With many highlights throughout his career, Kelly always rated his call of Great Sensation’s third Wellington Cup win as a stand-out memory.
Another favourite was his trip to Longchamp, Paris where he called Balmerino’s great run for second to Alleged in the Prix de l’Arc deTriomphe. The race was broadcast back to New Zealand listeners.
Having called 28 successive Wellington Cups it was fitting that Peter Kelly’s last call of a memorable commentating career was made at Trentham in 1983.
Quiet achiever of 1000 winners over four decades ...more
Ray Verner took up training reluctantly to help his aging father at the time. Over time he became a master trainer, renowned for his conditioning of horses and was named NZ Racing Personality of the Year in 1978.
Ray trained top stayers like Good Lord (two Wellington Cups, Sydney Cup), sprinters like Blue Blood and Gold Hope, and weight-for-age horses like Prince Majestic and The Gentry.
Ray continued as an integral part of a family training dynasty spanning more than 70 years.
Honorary 'Queenslander' who made Brisbane his own ...more
"Roughie" won 29 races from 1200m to 2400m, including 11 Group Ones.
Six of these Group Ones were in Queensland, where he won the Stradbroke-Doomben Cup double not once but twice. Rough Habit went on to win the Doomben Cup a third time.
Roughie was and still is hugely popular in Brisbane. As an indication of his popularity, a bar at Eagle Farm was named the Rough Habit Bar after his sixth group one success there.
His other four Group Ones were spread between Victoria, New South Wales and his native New Zealand.
Sponsor: Brisbane Racing Club
Multiple super sire producing stud master ...more
At the forefront of the thoroughbred industry as proprietor of Cambridge Stud for the past three decades, Patrick Hogan was recognised for his services to racing with a knighthood shortly before that title was removed from the New Zealand honours list. Born in Auckland in 1939, the young Patrick Hogan became involved in the breeding industry in the 1960s with his father Tom and brother John at the relatively low-key Fencourt Stud near Cambridge, where Blueskin II was a successful sire.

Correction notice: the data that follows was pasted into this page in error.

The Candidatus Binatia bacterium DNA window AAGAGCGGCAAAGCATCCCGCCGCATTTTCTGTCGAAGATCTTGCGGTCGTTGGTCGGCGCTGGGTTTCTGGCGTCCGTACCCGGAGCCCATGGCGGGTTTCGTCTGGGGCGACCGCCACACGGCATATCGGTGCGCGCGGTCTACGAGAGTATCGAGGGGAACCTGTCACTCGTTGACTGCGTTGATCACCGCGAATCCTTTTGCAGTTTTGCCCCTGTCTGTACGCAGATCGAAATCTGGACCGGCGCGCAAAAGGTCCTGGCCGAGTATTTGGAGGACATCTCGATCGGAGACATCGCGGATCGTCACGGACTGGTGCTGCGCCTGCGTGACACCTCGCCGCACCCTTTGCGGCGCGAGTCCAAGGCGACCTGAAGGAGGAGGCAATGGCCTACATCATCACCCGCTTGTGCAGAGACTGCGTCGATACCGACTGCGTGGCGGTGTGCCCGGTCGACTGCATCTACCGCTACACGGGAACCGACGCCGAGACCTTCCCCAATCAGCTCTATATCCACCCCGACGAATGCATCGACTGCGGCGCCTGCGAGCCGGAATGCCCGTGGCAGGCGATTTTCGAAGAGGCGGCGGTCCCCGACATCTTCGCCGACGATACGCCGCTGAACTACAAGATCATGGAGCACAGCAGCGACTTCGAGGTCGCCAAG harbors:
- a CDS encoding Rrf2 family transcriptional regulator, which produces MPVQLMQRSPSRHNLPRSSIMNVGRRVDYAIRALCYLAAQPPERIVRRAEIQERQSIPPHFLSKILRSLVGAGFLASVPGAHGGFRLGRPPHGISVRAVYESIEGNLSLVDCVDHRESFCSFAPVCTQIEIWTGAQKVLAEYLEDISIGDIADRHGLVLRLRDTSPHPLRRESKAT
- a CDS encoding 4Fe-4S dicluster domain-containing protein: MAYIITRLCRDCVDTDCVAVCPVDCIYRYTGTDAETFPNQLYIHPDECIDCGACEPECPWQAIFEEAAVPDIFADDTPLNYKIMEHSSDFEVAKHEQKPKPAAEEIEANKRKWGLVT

Wanting to operate on a bigger and more commercial scale, Patrick set up Cambridge Stud on his own in 1972. His entrepreneurial and marketing/promotional skills quickly brought him prominence. With the National Yearling Sales his focus, his “Melbourne Cup,” he moved staff and yearlings to Trentham (then the home of the sales) on a previously unknown scale, was a pioneer in the hospitality tents which became a sales feature, and became a renowned presenter of yearlings. Leading his own yearlings into the ring in those days, as brisk and well presented as the young thoroughbreds, he knew where the buyers were positioned (the Australian market was his target from the outset) and made sure the main players got a good look at the youngsters he led.
Sir Tristram, the stallion who was to build Cambridge Stud into a showplace and an unquestioned market leader, arrived in 1975 and, though greeted with lukewarm enthusiasm at first by the market and by some of Hogan’s established clients, made sensational progress from the time his oldest progeny turned three and included the likes of multiple Group One winner Sovereign Red. When he died, 22 years after coming to Cambridge Stud, Sir Tristram had been Australian champion sire six times (only once at home, where relatively few of his best-bred progeny raced) and had won five Dewar Awards (for combined Australian-New Zealand progeny earnings). He was second in the world for individual Group One winners (45). Sir Tristram founded a sire son dynasty (Grosvenor, Kaapstad, Marauding and Military Plume notable among them) but it was not until late in the great stallion’s life that Sir Patrick acquired a Sir Tristram son, the well-performed and well-bred Zabeel, to stand alongside his ageing father and take up the mantle. Zabeel was to outshine the other sons of Sir Tristram and rival his father (as at October 2005, two Australian championships and always in the top two or three; three New Zealand championships; a remarkable nine Dewar Awards; 33 individual Group One winners) and keep Cambridge Stud in a pre-eminent position. With his wife Justine Lady Hogan, Sir Patrick has been four times Mercedes Breeder of the Year and in 1991 received the Mercedes Award for Outstanding Contribution to Racing. A past president of the New Zealand Thoroughbred Breeders Association and a major racing sponsor (especially at Te Rapa), he has been a large-scale racing owner in recent years. Going into the 2005-06 season, he had an interest in 46 racehorses, including a dozen two-year-olds.
Sir Patrick Hogan is sponsored by the internationally acclaimed hospitality lodge - Huka Lodge of Taupo. Huka Lodge is a NZ business icon and we are delighted to have this association. For further information on Huka Lodge and its facilities please call 07-378-5791.